I don’t really want to entertain using eggs and the reasoning involves understanding some recent history in the Python packaging and distribution landscape. I’ll try to be brief. If you decide to look deeper, here’s a great post to use as a starting point in your travels.

distutils is built into Python. You create a setup.py file, you run ‘python setup.py install’, and distutils takes over and does what setup.py tells it to. That is all.

Setuptools was a response to features a lot of people wanted in distutils. It’s built atop distutils as a collection of extensions that add these features. Included with setuptools is the easy_install command, which will automatically install egg files.

Setuptools hasn’t been regularly and actively maintained in a year or more, and that got old really fast with developers and other downstream parties, so some folks forked it and created ‘distribute‘, which is setuptools with all of the lingering commits applied that the setuptools maintainer never applied. They also have big plans for distribute going forward. One is to do away with easy_install in favor of pip.

pip, at time of writing, cannot install egg files.

So, in a nutshell, I’m not going to lock myself to setuptools by using eggs, and I’m not going down the road of manually dealing with eggs, and pip doesn’t yet ‘do’ eggs, so in my mind, the whole idea of eggs being a widely-used and widely-supported format is in question, and I’m just not going there.

If I’m way out in left field on any of that, please do let me know.

Tarballs

The Old Faithful of package formats is the venerable tarball. A 30-year-old file format compressed using a 20-year-old compression tool. It still works.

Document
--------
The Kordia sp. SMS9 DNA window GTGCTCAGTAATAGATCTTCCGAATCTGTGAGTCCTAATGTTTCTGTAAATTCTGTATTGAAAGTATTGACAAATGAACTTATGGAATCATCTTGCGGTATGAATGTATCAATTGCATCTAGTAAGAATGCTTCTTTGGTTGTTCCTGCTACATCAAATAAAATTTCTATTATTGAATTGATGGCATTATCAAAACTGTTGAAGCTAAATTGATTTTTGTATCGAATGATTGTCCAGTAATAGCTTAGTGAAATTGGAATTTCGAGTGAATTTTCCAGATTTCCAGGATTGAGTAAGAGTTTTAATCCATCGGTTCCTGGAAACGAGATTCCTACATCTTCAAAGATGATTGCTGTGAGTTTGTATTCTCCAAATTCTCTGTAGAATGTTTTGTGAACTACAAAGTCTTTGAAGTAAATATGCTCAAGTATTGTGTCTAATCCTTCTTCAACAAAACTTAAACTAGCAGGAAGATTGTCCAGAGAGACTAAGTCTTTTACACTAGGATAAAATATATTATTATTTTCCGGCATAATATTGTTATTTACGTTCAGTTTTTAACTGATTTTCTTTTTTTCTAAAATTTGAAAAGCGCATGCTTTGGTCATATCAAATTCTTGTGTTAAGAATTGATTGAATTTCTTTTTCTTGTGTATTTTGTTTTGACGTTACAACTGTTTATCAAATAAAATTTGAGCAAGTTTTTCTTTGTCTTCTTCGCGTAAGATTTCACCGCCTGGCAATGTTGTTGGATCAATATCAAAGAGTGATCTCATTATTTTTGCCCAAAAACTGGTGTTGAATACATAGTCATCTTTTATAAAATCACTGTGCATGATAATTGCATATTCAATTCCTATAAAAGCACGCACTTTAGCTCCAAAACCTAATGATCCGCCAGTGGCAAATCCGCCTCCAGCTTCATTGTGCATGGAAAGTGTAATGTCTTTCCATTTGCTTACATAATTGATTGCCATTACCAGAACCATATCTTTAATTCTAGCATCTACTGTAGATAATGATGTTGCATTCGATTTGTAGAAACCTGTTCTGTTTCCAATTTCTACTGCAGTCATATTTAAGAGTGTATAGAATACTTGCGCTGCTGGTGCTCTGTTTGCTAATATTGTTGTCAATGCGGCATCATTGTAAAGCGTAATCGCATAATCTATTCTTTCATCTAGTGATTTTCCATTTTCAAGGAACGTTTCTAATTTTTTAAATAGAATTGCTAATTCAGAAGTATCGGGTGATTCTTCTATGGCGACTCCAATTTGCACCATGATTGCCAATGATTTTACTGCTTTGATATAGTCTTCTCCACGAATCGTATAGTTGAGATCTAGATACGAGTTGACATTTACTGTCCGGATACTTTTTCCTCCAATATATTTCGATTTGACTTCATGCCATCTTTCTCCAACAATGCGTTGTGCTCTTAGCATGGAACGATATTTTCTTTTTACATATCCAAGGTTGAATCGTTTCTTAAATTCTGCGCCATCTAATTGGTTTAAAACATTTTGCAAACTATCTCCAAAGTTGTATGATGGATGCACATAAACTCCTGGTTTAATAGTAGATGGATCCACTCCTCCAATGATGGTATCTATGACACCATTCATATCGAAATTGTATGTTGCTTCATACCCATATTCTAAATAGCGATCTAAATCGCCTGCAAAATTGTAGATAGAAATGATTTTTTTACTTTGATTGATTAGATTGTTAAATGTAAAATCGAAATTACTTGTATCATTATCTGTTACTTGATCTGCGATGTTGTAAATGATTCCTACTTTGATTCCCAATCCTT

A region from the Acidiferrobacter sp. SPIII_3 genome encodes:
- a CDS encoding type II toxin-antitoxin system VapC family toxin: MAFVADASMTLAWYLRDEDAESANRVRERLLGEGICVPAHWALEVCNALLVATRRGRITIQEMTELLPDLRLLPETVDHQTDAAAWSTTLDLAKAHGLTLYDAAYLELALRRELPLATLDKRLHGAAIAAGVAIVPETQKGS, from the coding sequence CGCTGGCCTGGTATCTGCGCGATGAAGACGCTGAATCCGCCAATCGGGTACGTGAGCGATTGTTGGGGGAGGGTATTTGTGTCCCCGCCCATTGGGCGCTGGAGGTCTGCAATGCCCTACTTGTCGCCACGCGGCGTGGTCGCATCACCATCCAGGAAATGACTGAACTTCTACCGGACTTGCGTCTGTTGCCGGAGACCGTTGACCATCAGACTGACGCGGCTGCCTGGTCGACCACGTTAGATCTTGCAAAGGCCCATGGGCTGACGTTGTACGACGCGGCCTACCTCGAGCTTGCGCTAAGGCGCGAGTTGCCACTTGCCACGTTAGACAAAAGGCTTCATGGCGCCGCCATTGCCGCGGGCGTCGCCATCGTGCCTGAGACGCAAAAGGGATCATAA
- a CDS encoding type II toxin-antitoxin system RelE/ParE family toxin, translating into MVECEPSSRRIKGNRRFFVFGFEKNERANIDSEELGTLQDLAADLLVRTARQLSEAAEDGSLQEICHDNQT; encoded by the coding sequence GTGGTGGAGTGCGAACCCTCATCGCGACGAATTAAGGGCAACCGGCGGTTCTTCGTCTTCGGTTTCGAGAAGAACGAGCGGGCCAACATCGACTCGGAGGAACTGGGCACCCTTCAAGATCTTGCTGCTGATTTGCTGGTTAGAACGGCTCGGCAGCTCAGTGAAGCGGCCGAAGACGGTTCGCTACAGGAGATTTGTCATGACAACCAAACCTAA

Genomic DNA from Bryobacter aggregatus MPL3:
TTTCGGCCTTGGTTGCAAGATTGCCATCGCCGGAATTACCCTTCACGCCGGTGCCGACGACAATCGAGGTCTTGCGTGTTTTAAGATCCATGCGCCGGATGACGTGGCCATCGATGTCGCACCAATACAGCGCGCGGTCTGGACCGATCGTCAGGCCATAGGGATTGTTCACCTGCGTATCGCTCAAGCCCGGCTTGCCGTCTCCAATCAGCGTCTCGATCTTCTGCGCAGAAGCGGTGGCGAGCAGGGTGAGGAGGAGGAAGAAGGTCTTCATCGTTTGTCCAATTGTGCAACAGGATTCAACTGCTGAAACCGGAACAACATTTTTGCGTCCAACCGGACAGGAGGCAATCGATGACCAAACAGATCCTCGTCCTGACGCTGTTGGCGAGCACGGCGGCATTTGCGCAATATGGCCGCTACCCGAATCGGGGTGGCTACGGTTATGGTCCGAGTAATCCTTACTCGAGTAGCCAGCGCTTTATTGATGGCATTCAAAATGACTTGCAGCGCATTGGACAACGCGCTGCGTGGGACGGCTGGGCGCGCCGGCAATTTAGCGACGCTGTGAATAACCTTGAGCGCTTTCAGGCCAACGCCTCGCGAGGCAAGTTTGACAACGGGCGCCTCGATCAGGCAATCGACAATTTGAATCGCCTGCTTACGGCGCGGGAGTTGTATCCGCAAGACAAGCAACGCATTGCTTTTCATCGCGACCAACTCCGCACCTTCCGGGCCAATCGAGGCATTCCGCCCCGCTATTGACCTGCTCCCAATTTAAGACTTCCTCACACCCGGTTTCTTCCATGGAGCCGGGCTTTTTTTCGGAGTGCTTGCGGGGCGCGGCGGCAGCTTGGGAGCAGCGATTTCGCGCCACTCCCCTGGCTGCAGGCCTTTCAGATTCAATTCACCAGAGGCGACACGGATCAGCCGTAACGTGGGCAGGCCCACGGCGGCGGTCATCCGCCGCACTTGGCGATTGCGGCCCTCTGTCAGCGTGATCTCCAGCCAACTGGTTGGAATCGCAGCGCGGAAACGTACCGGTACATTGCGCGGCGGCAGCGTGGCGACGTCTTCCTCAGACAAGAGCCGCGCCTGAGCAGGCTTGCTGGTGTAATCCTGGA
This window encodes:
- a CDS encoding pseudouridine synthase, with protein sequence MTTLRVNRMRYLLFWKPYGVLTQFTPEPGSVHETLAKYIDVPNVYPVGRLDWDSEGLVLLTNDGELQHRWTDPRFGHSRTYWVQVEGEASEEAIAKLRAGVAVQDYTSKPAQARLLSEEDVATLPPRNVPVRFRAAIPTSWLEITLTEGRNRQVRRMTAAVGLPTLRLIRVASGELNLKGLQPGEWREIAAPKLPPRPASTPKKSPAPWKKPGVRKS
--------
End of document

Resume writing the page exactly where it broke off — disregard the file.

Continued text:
Tarball distribution is dead simple: you create your project, put a setup.py file inside, create a tarball of the project, and put it up on a web server somewhere. You can point easy_install or pip at the URL to the tarball, and either tool will happily grab it, unpack it, and run ‘python setup.py install’ on it. In addition, users can also easily inspect the contents of the file without pip or easy_install using standard tools, and wide availability of those tools also makes it easy to unpack and install manually if pip or easy_install aren’t available.

Python has a tar module as well, so if you wanted to bypass every other available tool you could easily use Python itself to script a solution that packages your project and uploads it with no external Python module dependencies.

Zip Files

I won’t go into great detail here because I haven’t used zip files on any regular basis in years, but I believe that just about everything I said about tarballs is true for zip files. Python has a zipfile module, zip utilities are widely available, etc. It works.

Distro/OS-specific Package Formats

I’ve put this on the ‘maybe someday’ list. It’d be great if, in addition to specifying Python dependencies, your package installer could also be aware of system-level dependencies that have nothing to do with Python, except that your app requires them. :)